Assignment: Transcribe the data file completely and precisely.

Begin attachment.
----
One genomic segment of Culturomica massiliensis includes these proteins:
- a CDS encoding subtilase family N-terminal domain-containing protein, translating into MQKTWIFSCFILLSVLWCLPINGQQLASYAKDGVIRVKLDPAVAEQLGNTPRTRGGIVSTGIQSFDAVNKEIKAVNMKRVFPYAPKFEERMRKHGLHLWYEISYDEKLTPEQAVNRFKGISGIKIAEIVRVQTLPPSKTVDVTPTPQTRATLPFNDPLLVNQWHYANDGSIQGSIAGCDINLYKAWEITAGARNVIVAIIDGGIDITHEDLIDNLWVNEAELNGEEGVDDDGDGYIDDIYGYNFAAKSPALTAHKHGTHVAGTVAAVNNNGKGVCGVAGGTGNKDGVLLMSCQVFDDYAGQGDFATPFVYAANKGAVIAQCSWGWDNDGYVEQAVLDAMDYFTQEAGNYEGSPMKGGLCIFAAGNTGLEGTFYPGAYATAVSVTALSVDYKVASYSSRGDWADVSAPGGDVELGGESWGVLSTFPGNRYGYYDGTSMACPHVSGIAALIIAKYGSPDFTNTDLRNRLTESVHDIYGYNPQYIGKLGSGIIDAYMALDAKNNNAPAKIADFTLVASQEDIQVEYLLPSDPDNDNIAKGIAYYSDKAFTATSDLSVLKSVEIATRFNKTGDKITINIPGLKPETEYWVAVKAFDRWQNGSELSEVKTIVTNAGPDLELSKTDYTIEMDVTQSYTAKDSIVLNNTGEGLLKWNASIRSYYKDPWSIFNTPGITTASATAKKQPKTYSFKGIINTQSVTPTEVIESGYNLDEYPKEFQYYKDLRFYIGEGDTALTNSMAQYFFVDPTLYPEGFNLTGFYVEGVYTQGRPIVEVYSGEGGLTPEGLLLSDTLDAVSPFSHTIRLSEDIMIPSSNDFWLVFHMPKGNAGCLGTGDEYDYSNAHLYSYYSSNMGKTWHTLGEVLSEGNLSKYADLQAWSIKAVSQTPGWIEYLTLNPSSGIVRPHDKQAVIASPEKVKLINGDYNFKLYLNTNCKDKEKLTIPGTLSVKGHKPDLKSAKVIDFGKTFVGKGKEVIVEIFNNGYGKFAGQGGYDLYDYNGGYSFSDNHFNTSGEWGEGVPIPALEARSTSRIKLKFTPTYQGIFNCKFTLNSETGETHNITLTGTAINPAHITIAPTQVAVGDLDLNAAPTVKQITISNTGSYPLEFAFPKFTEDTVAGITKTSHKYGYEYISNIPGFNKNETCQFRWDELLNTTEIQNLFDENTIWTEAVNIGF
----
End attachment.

One genomic segment of Culturomica massiliensis includes these proteins:
- a CDS encoding subtilase family N-terminal domain-containing protein, translating into MQKTWIFSCFILLSVLWCLPINGQQLASYAKDGVIRVKLDPAVAEQLGNTPRTRGGIVSTGIQSFDAVNKEIKAVNMKRVFPYAPKFEERMRKHGLHLWYEISYDEKLTPEQAVNRFKGISGIKIAEIVRVQTLPPSKTVDVTPTPQTRATLPFNDPLLVNQWHYANDGSIQGSIAGCDINLYKAWEITAGARNVIVAIIDGGIDITHEDLIDNLWVNEAELNGEEGVDDDGDGYIDDIYGYNFAAKSPALTAHKHGTHVAGTVAAVNNNGKGVCGVAGGTGNKDGVLLMSCQVFDDYAGQGDFATPFVYAANKGAVIAQCSWGWDNDGYVEQAVLDAMDYFTQEAGNYEGSPMKGGLCIFAAGNTGLEGTFYPGAYATAVSVTALSVDYKVASYSSRGDWADVSAPGGDVELGGESWGVLSTFPGNRYGYYDGTSMACPHVSGIAALIIAKYGSPDFTNTDLRNRLTESVHDIYGYNPQYIGKLGSGIIDAYMALDAKNNNAPAKIADFTLVASQEDIQVEYLLPSDPDNDNIAKGIAYYSDKAFTATSDLSVLKSVEIATRFNKTGDKITINIPGLKPETEYWVAVKAFDRWQNGSELSEVKTIVTNAGPDLELSKTDYTIEMDVTQSYTAKDSIVLNNTGEGLLKWNASIRSYYKDPWSIFNTPGITTASATAKKQPKTYSFKGIINTQSVTPTEVIESGYNLDEYPKEFQYYKDLRFYIGEGDTALTNSMAQYFFVDPTLYPEGFNLTGFYVEGVYTQGRPIVEVYSGEGGLTPEGLLLSDTLDAVSPFSHTIRLSEDIMIPSSNDFWLVFHMPKGNAGCLGTGDEYDYSNAHLYSYYSSNMGKTWHTLGEVLSEGNLSKYADLQAWSIKAVSQTPGWIEYLTLNPSSGIVRPHDKQAVIASPEKVKLINGDYNFKLYLNTNCKDKEKLTIPGTLSVKGHKPDLKSAKVIDFGKTFVGKGKEVIVEIFNNGYGKFAGQGGYDLYDYNGGYSFSDNHFNTSGEWGEGVPIPALEARSTSRIKLKFTPTYQGIFNCKFTLNSETGETHNITLTGTAINPAHITIAPTQVAVGDLDLNAAPTVKQITISNTGSYPLEFAFPKFTEDTVAGITKTSHKYGYEYISNIPGFNKNETCQFRWDELLNTTEIQNLFDENTIWTEAVNIGF